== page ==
Bumpass is to be monitored by a probation officer, who will ensure she remains in Hamilton County during her trial. Bumpass will also be able to make short trips to Kentucky to visit her children but would need to inform her probation officer of the details of her trips. Any violations of the conditions would forfeit her bond, and she would go back into custody, according to the terms stated by Dunn.
Also at Thursday's bond hearing, Massey recapped the case, including the partial testimony of Nicholas Cheaton, a witness at the 2019 trial who said it was Vaughn who admitted to killing someone.
"Vaughn said he messed up, that he duct taped someone like a mummy, and the dude didn't make it," Massey said.
Earlier this year, Bumpass was granted a new trial by Greenholtz.
In the original trial, Bumpass' grandfather Balis Smith testified that as a young girl Bumpass loved arts and crafts and would work on some projects that included duct tape in his garage. Further, he said he was a handyman who had been to Bonner's house -- and may have brought duct tape there with her fingerprints on it.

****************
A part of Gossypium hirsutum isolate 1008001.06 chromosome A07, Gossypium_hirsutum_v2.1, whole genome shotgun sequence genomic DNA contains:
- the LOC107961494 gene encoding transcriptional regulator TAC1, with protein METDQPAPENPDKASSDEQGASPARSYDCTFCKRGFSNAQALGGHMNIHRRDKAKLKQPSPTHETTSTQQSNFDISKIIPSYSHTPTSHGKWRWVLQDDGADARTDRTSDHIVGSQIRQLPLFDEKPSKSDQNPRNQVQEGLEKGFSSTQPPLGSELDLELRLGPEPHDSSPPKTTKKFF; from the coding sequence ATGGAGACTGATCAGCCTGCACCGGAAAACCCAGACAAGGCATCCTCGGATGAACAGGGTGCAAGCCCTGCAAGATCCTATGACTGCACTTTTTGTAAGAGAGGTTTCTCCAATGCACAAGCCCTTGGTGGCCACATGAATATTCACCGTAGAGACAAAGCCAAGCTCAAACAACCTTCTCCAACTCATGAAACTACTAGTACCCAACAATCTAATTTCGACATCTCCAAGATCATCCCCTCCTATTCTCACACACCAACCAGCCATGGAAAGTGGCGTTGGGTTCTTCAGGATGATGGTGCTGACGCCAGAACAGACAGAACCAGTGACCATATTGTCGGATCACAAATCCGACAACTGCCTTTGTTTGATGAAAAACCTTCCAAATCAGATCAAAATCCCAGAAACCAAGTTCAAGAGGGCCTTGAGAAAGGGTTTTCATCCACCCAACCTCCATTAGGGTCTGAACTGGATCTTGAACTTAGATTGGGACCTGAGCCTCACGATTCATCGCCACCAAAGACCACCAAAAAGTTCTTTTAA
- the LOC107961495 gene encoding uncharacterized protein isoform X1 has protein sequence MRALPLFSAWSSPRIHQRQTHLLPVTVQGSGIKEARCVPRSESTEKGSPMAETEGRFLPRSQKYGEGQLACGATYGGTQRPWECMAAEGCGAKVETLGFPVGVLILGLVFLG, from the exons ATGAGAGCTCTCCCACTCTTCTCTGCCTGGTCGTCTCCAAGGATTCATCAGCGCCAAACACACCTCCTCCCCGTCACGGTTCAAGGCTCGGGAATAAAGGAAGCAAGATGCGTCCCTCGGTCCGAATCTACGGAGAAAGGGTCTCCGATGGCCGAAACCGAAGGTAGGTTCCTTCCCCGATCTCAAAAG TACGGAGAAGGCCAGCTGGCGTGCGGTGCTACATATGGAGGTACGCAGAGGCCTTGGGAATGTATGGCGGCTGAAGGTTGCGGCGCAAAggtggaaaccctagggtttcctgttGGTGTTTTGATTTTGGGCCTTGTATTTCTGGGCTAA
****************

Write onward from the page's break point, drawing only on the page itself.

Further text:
A jury nevertheless found Bumpass guilty of first-degree felony murder.
Bumpass was later sentenced to life in prison, being eligible for parole in 2079 at the age of 84. Bumpass had been serving her sentence in Nashville's Debra K. Johnson Rehabilitation Center, formerly known as the Tennessee Prison for Women, since 2019.
Greenholtz's decision to grant her a new trial also overturned her sentence, making her eligible for a bond.
Bumpass' case has earned international attention. Massey previously told the Times Free Press that he has received letters of support for his client from all over the U.S. and Europe.
"I've been following this case, and it's just driving me crazy," Shelly Litchfield, a Maryland native and Chattanooga resident, told the Times Free Press. "They are looking at the little picture -- the two fingerprints. I'm looking at the big picture: A 13-year-old could not have committed this crime."
Litchfield had been advocating and protesting outside the courthouse since the 2019 trial and was at Thursday's hearing.
The case was featured in the 75th episode of the "Women and Crime" podcast as well as a May 12, 2020, episode of A&E's "Accused: Guilty or Innocent?" crime docuseries.
Bumpass is due to appear in court for a status hearing at 1:30 p.m. Jan. 17.